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Finland invited to join Air Force exercises in US

The Finnish Air Force is considering an invitation to send Hornet fighter jets to take part in military exercises in the western United States. The news comes amid an ongoing controversy over whether Finland should participate in US-led exercises over Estonia this spring.

Finland has just over 60 Hornet F-18 aircraft. Image: Lassi Tolvanen / Yle

The Finnish Air Force has been invited to join so-called Red Flag exercises, which the US Air Force bills as its “premier air-to-air combat training exercise” giving  “pilots the experience of multiple, intensive air combat sorties in the safety of a training environment”. This year’s four Red Flag events take place between now and late August in Nevada and Alaska.

“Red Flag may be the most demanding of all international exercises,” says Col. Jari Mikkonen, planning chief at the Finnish Air Force. “If we join in, we’ll want to gain experience in a challenging exercise environment and to test our own abilities.”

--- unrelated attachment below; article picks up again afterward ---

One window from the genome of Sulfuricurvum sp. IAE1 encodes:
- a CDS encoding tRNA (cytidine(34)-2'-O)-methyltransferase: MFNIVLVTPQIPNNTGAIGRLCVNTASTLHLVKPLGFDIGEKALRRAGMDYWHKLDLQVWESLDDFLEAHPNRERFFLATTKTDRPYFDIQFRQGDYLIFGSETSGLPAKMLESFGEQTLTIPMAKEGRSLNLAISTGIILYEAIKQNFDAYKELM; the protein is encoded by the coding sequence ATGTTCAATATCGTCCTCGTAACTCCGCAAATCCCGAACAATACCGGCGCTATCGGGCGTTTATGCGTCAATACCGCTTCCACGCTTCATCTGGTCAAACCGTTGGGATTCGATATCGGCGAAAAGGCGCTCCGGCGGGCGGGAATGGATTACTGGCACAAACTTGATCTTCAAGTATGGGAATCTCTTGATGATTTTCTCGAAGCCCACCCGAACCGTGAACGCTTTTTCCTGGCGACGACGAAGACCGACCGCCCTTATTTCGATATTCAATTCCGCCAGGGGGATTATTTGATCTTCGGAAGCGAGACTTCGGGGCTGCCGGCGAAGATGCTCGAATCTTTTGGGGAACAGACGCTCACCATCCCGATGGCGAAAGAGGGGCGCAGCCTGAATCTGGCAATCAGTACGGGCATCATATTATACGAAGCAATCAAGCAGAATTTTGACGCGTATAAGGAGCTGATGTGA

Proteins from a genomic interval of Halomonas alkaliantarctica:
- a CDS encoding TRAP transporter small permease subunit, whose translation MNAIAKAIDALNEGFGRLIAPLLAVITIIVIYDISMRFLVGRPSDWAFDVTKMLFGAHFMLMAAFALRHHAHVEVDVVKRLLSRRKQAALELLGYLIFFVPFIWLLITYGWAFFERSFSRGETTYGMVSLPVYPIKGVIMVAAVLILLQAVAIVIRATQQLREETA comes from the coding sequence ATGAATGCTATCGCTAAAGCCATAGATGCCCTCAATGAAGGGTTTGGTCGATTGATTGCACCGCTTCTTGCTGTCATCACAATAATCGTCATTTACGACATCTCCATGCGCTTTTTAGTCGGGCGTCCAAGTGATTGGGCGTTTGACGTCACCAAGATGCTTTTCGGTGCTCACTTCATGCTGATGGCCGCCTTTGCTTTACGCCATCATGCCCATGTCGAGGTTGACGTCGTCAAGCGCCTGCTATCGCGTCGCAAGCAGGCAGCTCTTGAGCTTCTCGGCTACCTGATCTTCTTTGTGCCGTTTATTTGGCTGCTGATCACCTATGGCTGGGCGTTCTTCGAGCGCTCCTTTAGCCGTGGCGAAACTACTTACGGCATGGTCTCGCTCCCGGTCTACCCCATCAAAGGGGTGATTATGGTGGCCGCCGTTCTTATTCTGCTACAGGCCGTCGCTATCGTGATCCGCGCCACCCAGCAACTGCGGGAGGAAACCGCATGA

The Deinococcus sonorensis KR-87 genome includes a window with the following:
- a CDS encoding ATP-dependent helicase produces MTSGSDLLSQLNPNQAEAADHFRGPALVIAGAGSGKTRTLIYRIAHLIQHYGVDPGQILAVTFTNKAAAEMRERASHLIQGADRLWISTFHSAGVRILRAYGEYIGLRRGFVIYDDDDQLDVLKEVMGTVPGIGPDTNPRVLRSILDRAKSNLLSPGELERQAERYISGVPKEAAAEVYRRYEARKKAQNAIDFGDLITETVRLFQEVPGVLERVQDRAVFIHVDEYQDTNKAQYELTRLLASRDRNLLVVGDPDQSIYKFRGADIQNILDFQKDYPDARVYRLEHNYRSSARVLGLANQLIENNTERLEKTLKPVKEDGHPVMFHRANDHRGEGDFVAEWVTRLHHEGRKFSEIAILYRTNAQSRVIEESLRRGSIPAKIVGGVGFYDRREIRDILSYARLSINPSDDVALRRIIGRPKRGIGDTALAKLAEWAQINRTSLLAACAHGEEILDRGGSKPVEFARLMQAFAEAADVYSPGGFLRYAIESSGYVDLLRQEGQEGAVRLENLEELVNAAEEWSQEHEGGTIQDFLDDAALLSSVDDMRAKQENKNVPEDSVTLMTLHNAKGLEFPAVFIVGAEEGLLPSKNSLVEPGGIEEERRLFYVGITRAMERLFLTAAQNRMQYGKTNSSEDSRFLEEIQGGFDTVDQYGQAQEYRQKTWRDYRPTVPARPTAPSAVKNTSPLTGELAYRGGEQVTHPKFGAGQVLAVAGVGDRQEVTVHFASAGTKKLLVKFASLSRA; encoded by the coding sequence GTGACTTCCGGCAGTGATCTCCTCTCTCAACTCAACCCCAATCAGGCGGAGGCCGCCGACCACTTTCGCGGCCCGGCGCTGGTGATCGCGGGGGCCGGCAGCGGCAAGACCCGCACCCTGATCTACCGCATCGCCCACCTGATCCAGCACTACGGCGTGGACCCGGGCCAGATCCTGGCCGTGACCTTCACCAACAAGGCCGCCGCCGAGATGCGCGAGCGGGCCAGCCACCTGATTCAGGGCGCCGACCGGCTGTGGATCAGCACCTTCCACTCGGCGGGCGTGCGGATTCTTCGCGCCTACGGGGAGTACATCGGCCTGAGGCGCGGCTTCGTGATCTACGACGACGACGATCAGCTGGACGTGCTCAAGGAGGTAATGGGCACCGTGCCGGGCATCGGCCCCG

Planes from neighbouring Sweden – which like Finland is a NATO partner but not a NATO member – have taken part in Red Flag war games. So far the Finnish Air Force has only sent observers, which is in the plans for this year as well. No decision has yet been made as to whether to send Finnish Hornet jets, but it is being considered.

"Possible later in this decade"

“I’d say it may be possible later in this decade. It’s largely based on resources,” Mikkonen tells Yle. A total of six planes would probably be sent, he adds.

So far Finnish participation has been held back by the cost. Transferring fighter jets such a long distance would require expensive in-air refuelling, for instance.

“Our most distant international exercises so far have been in the Netherlands and Iceland,” Mikkonen notes. Finland has around 60 American-made Hornet F-18 planes.

The issue may come up on Wednesday morning when the Parliamentary Defence Committee discusses the Air Force’s international operations for this year. Defence Minister Carl Haglund is expected to explain last week’s confusion over the Estonian exercises.

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